Mitsubishi’s first all-new model in as many years is off to a promising start with plenty of showroom glitz and technology to keep millennials happy. Arriving in what is now described as a ‘coupe SUV’, or a less expensive variation on the genre established by the BMW X6, it slots between the smaller ASX and bigger Outlander in Mitsubishi’s product hierarchy.
And it is perhaps the sloping roofline that Mitsubishi deems fit to resurrect the Eclipse badge which used to adorn one of its low-slung coupes from a distant past. While the two-door Eclipse coupe was never sold in Australia, its name still obviously has enough marketing clout to be resurrected for Mitsubishi’s latest SUV.
The two-model range kicks off with the Eclipse Cross LS 2WD from $30,500, while the fruitier Eclipse Cross Exceed 2WD, as tested here, comes in at $36,000. All-wheel-drive – available only on the Exceed – sets you back an extra $2,500.
The Eclipse Cross mingles in the style conscious arena populated by the smart Mazda CX-3 and extroverted Toyota C-HR, although it’s bigger than both.
There is a distinctive Lexus influence in its design, especially in the front quarter view with its chiselled front fascia and slender LED headlights. Viewed from the sides, the rakish rear hatch and sharp 18-inch wheels imbue the car with an athletic stance not often seen on mainstream crossovers.
Around the back, the LED taillights are connected by a continuous strip of LED brake light that gives the car a wider stance, while the rear windscreen wiper is cleverly hidden inside the roof-mounted spoiler.
Inside, the dashboard has a cockpit-style layout not dissimilar to that of the Lexus NX, with its protruding air-con controls and tablet-like 7.0-inch display atop which supports Apple CarPlay and Android Auto. It’s intuitive to use and combines the attributes of Lexus’ touchpad and Audi’s MMI system, making it easier to use than the Lexus system. The icons are large and organised in a row. You control the volume by swiping up or down with two fingers while swiping left or right scrolls through the pages.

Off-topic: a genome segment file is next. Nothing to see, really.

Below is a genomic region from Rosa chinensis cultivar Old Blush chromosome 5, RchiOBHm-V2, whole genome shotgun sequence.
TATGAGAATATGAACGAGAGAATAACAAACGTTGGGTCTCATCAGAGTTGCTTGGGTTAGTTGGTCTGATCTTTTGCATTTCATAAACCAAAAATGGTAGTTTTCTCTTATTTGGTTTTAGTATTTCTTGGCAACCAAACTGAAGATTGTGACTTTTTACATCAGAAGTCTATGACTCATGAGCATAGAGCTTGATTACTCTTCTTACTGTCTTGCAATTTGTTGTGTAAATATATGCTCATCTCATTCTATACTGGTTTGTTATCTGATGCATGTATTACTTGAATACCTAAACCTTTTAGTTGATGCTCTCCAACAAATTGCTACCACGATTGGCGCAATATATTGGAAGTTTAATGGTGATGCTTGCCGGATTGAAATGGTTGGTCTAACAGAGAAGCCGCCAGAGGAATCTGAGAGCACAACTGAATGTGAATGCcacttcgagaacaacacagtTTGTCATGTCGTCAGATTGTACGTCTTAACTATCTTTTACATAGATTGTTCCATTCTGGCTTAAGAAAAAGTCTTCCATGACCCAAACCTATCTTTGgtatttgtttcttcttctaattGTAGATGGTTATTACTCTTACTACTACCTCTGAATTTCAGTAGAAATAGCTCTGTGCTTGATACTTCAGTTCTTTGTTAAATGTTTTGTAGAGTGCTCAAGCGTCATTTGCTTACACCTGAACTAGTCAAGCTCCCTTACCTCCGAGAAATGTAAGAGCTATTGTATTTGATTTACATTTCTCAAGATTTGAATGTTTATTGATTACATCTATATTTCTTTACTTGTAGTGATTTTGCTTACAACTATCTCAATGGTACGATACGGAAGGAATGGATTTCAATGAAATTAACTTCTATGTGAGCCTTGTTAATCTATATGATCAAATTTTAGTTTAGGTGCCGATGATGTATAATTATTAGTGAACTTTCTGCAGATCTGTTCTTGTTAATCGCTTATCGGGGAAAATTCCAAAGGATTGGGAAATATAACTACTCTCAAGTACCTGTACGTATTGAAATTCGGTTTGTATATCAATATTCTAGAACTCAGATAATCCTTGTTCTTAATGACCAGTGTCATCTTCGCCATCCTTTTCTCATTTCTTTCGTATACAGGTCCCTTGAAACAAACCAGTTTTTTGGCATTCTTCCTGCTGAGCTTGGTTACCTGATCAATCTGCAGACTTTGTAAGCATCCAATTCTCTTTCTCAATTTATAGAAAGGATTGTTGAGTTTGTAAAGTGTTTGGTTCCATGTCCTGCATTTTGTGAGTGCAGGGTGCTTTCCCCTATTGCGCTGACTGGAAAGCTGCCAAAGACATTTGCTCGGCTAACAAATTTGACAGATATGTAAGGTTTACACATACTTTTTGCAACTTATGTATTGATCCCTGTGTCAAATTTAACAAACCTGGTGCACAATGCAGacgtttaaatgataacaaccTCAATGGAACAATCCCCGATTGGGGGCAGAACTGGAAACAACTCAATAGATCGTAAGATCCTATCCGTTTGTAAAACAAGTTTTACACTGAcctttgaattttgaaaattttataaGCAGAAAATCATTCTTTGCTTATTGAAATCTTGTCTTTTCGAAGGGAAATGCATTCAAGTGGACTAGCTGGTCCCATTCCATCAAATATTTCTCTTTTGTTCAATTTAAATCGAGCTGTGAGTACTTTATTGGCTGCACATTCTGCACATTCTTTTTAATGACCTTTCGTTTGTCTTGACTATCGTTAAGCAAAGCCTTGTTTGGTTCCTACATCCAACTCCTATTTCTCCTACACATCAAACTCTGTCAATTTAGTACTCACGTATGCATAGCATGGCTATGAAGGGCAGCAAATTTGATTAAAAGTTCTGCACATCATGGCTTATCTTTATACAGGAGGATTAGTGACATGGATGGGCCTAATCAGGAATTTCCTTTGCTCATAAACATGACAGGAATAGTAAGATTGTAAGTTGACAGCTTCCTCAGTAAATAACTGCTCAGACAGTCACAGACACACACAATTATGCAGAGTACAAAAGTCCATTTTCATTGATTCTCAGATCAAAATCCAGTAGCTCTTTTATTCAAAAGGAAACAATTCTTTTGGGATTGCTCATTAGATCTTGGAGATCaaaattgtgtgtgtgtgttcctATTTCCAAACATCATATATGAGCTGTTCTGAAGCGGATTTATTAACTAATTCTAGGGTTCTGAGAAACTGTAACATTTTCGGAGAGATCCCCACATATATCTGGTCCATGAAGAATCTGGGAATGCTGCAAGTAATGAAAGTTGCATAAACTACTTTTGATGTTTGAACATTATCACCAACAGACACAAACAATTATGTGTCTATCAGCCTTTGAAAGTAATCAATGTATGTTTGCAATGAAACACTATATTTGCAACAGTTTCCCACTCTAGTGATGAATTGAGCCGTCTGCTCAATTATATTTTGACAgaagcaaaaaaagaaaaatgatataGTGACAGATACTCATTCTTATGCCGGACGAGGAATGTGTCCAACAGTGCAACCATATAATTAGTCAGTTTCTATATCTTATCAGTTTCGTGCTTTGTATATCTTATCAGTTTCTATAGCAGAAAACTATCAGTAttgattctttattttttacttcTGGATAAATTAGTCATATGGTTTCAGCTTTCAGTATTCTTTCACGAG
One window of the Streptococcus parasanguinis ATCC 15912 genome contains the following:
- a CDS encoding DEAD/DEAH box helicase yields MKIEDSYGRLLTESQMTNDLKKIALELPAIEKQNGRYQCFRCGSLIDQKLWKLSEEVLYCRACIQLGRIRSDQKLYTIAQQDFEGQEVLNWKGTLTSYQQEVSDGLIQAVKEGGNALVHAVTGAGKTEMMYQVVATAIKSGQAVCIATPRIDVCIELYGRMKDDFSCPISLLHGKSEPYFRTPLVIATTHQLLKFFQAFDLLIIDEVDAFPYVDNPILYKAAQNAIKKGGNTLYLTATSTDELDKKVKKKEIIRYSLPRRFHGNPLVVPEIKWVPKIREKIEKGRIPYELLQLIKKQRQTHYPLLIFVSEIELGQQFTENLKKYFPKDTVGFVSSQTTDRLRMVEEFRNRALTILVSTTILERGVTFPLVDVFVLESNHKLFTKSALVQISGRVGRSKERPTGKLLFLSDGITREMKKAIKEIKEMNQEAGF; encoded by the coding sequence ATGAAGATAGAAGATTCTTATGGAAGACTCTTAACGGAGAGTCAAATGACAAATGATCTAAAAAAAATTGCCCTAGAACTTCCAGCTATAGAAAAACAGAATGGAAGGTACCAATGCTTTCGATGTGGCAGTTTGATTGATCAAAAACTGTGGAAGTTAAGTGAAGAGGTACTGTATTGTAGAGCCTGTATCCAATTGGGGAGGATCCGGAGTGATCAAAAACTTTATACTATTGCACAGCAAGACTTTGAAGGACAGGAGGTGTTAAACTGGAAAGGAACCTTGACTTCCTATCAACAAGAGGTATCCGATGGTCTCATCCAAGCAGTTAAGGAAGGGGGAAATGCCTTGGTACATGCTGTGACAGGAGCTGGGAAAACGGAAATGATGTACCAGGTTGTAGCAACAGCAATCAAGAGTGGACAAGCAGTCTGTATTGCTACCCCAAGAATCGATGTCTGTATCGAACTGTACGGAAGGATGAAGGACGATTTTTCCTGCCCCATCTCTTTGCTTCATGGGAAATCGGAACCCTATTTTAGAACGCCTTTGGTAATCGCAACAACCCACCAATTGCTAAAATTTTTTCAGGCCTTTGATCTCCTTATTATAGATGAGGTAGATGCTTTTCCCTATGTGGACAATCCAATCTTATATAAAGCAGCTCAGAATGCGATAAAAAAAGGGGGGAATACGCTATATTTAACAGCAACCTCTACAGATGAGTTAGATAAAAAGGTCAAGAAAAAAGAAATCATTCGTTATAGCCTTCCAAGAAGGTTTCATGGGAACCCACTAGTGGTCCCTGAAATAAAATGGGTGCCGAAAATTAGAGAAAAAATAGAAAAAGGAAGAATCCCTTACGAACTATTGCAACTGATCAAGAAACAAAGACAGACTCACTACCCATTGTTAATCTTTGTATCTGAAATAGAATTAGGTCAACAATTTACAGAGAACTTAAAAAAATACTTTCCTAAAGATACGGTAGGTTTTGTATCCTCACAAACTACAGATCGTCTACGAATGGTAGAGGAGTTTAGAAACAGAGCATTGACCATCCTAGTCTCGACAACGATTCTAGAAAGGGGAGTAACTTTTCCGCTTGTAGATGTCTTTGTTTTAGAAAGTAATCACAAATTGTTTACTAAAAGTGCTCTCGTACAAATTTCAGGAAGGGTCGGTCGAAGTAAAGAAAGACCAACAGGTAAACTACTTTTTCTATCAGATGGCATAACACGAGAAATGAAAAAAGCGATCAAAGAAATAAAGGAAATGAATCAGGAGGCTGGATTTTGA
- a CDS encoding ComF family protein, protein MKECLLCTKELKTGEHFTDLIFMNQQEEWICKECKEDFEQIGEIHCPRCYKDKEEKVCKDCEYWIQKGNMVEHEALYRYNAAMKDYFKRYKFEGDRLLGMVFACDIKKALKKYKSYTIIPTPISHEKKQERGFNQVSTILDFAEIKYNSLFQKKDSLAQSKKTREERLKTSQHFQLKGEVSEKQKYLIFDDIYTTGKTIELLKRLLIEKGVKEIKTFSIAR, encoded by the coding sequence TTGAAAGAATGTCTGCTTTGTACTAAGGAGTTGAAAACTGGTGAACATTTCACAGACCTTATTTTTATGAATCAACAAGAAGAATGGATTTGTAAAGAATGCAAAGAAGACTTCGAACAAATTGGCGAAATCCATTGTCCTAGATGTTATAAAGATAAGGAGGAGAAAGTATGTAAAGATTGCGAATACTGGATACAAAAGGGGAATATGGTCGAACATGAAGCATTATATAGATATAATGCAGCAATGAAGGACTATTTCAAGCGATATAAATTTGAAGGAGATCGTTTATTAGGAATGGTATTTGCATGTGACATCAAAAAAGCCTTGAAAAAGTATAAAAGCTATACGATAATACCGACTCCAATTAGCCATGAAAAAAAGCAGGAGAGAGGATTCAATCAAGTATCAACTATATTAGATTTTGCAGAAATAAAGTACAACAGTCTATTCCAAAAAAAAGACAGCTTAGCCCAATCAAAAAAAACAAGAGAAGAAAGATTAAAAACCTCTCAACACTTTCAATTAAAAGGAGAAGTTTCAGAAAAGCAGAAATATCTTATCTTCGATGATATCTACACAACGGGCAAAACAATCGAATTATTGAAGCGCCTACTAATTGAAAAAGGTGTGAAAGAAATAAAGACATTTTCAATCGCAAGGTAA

The Exceed model also comes with a fancy head-up display although it’s the cheaper flip-up type that only displays digital speedo, navigation and cruise control information, and nothing else.
You sit on the Eclipse as oppose to sitting in it due to the high-mounted front seats. Nevertheless, they are nicely supportive and provide great toe room for back seat passengers. Rear occupants also get decent legroom as long as those in the front aren’t too lengthy. However, the plunging roofline means you noggin might get a knocking when entering.
On a brighter note, all round visibility is good and interior finish is the best so far from Mitsubishi, with padded dashboard and front door cards.
At 341 litres, the Eclipse’s boot space is 77 litres larger than the CX-3’s and but trails the CH-R’s by 36 litres. The 60/40-split rear seats fold almost completely flat to expand on its capacity to make trips to the hardware store a little less strenuous.
Don’t let the sporty aesthetics or its Eclipse middle name lead you too far astray though, as the Eclipse Cross is no sports car.
Its all-new 1.5-litre turbocharged four-cylinder petrol engine is a sweet little unit, refined and responsive off the mark; it puts out 110kW of power and 250Nm of torque from 2000 – 3500rpm. It’s also perfectly happy on a diet of regular unleaded (tested average: 8.7L/100km).
But matched with a continuously variable transmission, it masks the engine’s sharpness and torque rather than showcasing them. It’s less of an issue cruising lazily around town but any attempts to pick up pace will bring along typical CVT slurred revs.